How Ted Cruz loses friends and influences people

On the stump, Cruz mocks Dole, McCain and Romney by asking if anyone remembers their presidencies, saying that it will take an uncompromising conservative to win a presidential election.

All of this is deliberate. As the National Review’s Eliana Johnson wrote this month, Cruz came to Washington in 2016 “to make enemies of his fellow senators, and friends — fans — among the conservative grassroots.” Amanda Carpenter, Cruz’s former communications director, largely agrees. She told me “Cruz did not come into the Senate wanting to attack his Republican colleagues as frauds, but given their tactics he felt he had no choice.”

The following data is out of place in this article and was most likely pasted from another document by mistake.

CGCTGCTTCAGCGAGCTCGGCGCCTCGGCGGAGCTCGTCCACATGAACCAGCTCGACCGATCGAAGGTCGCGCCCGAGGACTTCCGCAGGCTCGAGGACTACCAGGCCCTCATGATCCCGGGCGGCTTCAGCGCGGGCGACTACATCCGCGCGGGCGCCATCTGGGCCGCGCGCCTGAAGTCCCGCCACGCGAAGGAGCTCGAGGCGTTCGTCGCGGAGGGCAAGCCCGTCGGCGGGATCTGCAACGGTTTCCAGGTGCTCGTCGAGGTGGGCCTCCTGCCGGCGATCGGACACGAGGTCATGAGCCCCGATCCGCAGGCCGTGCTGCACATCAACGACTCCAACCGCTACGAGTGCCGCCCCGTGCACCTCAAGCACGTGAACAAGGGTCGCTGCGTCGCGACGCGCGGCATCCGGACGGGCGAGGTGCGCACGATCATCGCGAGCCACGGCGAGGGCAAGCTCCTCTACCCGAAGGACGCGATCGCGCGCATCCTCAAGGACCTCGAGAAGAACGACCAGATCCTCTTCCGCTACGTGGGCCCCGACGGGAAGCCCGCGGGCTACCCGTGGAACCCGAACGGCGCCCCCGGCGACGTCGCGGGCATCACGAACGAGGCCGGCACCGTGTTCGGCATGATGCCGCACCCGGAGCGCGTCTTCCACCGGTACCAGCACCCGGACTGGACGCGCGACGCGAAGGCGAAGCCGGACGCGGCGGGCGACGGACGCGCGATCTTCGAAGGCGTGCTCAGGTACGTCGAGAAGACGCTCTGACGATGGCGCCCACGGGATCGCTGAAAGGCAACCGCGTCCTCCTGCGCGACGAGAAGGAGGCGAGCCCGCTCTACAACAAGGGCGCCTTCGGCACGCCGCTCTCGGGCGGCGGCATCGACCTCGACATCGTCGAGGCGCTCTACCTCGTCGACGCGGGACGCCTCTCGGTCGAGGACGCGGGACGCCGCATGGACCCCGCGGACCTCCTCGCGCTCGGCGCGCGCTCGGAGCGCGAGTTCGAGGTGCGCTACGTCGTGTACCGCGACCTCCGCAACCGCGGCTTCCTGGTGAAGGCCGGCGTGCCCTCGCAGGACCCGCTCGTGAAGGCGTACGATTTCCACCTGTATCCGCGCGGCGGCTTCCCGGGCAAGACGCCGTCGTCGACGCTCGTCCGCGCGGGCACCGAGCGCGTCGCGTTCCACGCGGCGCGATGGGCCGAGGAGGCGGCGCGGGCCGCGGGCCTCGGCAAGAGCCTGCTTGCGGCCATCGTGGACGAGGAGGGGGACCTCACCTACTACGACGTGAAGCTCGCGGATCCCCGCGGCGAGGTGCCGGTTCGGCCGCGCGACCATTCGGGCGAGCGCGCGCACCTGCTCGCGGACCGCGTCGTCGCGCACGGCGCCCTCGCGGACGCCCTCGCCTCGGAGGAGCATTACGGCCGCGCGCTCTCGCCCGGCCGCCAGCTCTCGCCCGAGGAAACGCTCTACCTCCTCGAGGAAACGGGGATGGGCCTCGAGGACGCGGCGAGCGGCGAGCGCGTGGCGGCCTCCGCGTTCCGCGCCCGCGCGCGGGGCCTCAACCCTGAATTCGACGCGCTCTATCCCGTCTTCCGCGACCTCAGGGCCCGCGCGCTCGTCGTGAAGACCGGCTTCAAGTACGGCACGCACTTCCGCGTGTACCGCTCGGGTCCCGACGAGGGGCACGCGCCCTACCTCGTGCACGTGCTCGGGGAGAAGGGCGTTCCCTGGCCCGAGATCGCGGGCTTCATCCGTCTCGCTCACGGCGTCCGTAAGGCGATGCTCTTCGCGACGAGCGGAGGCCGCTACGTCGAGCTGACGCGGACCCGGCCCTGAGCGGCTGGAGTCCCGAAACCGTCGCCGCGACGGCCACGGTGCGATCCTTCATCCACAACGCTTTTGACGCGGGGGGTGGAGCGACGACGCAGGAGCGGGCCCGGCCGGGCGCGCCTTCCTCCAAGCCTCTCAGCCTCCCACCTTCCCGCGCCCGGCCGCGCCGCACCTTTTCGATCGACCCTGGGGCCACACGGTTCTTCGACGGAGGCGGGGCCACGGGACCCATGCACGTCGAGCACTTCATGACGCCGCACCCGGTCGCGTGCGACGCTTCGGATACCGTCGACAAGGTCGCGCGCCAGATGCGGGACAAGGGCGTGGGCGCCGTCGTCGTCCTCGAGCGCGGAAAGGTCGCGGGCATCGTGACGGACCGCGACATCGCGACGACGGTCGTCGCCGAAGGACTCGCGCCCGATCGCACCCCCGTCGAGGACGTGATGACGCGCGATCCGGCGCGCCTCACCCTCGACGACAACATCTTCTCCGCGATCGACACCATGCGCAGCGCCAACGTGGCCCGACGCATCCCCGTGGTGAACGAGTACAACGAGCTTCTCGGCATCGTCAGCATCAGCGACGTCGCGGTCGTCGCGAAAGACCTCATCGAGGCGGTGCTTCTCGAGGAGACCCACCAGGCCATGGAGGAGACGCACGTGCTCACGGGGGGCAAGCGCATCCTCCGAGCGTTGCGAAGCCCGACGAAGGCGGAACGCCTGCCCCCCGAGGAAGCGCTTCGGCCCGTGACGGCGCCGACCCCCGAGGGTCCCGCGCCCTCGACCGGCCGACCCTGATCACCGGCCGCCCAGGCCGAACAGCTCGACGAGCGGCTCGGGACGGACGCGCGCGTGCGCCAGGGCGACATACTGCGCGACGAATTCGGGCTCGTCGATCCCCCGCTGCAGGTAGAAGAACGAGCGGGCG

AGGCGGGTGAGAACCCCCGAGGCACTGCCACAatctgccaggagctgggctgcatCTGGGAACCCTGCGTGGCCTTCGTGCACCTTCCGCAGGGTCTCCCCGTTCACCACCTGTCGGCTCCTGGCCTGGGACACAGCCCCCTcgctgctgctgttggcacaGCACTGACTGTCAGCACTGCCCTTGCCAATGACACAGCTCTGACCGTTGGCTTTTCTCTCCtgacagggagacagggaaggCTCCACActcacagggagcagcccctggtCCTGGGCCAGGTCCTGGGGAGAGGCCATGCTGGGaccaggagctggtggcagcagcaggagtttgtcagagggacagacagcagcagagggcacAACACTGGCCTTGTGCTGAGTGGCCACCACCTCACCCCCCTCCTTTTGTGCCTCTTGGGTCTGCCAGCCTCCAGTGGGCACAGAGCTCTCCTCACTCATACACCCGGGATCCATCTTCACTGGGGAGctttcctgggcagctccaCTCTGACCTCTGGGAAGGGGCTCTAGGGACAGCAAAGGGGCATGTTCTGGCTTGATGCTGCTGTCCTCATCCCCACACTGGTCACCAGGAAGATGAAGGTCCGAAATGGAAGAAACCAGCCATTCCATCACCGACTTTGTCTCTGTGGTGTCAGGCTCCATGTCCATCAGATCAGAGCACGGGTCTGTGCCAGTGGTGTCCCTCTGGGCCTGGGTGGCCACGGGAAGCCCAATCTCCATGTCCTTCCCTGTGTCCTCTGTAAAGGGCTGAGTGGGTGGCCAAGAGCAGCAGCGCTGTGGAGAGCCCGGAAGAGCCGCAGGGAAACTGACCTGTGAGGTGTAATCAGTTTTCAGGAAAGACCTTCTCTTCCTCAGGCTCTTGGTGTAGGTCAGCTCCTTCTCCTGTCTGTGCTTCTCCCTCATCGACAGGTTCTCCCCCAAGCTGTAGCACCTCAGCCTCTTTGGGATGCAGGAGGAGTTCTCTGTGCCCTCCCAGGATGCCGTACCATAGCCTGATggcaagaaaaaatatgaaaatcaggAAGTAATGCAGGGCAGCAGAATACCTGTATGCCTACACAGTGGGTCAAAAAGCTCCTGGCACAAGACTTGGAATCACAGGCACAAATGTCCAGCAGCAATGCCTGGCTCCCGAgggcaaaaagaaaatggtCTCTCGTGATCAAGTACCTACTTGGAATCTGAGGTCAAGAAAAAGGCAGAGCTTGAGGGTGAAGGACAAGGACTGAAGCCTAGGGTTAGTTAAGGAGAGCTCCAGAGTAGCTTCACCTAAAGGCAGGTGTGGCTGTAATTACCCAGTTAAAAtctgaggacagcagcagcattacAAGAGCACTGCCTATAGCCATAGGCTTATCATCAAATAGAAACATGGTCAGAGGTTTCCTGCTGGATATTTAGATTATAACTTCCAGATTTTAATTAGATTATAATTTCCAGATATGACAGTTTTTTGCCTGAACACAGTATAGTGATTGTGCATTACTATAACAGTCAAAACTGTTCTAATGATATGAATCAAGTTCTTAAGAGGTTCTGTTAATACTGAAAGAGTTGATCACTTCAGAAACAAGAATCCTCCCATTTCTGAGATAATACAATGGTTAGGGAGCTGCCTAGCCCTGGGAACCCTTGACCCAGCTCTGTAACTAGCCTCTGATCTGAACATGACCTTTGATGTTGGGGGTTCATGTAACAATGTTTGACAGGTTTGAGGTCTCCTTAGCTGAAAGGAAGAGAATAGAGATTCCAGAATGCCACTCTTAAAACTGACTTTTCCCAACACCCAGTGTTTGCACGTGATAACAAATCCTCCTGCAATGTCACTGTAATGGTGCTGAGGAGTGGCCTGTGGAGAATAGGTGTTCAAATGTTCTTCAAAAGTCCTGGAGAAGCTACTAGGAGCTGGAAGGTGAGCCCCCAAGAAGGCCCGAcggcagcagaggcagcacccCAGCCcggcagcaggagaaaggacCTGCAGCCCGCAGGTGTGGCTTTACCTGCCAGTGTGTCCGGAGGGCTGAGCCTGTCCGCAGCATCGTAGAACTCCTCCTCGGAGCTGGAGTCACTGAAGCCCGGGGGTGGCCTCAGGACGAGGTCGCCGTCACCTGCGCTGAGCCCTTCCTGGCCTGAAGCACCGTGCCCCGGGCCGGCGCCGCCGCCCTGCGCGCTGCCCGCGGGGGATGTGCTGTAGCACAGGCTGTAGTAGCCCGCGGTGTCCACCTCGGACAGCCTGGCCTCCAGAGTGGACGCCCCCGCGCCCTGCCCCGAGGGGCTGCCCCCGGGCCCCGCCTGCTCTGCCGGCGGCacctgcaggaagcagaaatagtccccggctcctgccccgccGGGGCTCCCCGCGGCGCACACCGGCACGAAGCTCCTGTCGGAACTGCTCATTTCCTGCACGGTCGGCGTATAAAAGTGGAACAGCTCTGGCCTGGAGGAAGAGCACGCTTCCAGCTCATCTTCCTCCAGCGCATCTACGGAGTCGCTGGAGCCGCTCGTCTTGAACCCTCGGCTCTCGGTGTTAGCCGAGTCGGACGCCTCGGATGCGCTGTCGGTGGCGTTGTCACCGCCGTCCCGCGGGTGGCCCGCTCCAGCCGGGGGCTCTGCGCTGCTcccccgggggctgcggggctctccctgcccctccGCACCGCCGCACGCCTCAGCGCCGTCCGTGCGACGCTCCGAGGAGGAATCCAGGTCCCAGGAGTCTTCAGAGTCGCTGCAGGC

Other conservatives are less charitable. Grover Norquist, the founder and president of Americans for Tax Reform, has not yet endorsed a candidate. He acknowledged the frustration that Cruz’s supporters share with their candidate, but he also said they are attacking the wrong target if they blame Republican leaders. “People who went to high school would know the president gets a veto,” Norquist told me. He added that Cruz and his movement are effectively saying “Mitt Romney forgot to win the election in 2012.”

In most election years, Cruz’s positioning against his own party would fail.